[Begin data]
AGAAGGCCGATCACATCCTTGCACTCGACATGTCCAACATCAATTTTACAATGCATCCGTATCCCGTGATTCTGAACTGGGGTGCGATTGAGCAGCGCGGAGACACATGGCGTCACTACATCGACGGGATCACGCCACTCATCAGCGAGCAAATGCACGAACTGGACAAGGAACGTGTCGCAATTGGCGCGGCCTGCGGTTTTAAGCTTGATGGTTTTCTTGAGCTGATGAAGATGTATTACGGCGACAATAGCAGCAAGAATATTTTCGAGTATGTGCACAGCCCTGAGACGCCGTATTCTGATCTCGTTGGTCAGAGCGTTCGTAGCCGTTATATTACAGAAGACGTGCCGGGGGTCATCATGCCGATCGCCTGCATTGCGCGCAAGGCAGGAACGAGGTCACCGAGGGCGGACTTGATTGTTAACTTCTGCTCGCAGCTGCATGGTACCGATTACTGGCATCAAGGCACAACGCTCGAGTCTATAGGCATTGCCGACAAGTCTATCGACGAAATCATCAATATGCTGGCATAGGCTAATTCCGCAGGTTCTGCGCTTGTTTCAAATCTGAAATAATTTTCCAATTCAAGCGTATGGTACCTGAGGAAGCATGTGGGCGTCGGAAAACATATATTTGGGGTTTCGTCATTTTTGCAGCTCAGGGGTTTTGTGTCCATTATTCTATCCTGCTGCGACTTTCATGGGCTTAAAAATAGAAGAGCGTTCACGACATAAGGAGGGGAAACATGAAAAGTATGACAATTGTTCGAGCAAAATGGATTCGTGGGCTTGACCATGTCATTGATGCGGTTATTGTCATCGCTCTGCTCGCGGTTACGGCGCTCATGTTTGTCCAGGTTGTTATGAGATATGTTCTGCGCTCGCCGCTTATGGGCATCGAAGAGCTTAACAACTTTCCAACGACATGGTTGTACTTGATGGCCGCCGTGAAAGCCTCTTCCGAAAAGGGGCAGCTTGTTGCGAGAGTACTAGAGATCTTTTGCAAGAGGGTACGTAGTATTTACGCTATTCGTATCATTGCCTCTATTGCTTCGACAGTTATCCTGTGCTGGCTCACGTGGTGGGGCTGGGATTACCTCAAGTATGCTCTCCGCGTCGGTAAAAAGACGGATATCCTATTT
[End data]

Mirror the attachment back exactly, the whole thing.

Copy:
AGAAGGCCGATCACATCCTTGCACTCGACATGTCCAACATCAATTTTACAATGCATCCGTATCCCGTGATTCTGAACTGGGGTGCGATTGAGCAGCGCGGAGACACATGGCGTCACTACATCGACGGGATCACGCCACTCATCAGCGAGCAAATGCACGAACTGGACAAGGAACGTGTCGCAATTGGCGCGGCCTGCGGTTTTAAGCTTGATGGTTTTCTTGAGCTGATGAAGATGTATTACGGCGACAATAGCAGCAAGAATATTTTCGAGTATGTGCACAGCCCTGAGACGCCGTATTCTGATCTCGTTGGTCAGAGCGTTCGTAGCCGTTATATTACAGAAGACGTGCCGGGGGTCATCATGCCGATCGCCTGCATTGCGCGCAAGGCAGGAACGAGGTCACCGAGGGCGGACTTGATTGTTAACTTCTGCTCGCAGCTGCATGGTACCGATTACTGGCATCAAGGCACAACGCTCGAGTCTATAGGCATTGCCGACAAGTCTATCGACGAAATCATCAATATGCTGGCATAGGCTAATTCCGCAGGTTCTGCGCTTGTTTCAAATCTGAAATAATTTTCCAATTCAAGCGTATGGTACCTGAGGAAGCATGTGGGCGTCGGAAAACATATATTTGGGGTTTCGTCATTTTTGCAGCTCAGGGGTTTTGTGTCCATTATTCTATCCTGCTGCGACTTTCATGGGCTTAAAAATAGAAGAGCGTTCACGACATAAGGAGGGGAAACATGAAAAGTATGACAATTGTTCGAGCAAAATGGATTCGTGGGCTTGACCATGTCATTGATGCGGTTATTGTCATCGCTCTGCTCGCGGTTACGGCGCTCATGTTTGTCCAGGTTGTTATGAGATATGTTCTGCGCTCGCCGCTTATGGGCATCGAAGAGCTTAACAACTTTCCAACGACATGGTTGTACTTGATGGCCGCCGTGAAAGCCTCTTCCGAAAAGGGGCAGCTTGTTGCGAGAGTACTAGAGATCTTTTGCAAGAGGGTACGTAGTATTTACGCTATTCGTATCATTGCCTCTATTGCTTCGACAGTTATCCTGTGCTGGCTCACGTGGTGGGGCTGGGATTACCTCAAGTATGCTCTCCGCGTCGGTAAAAAGACGGATATCCTATTT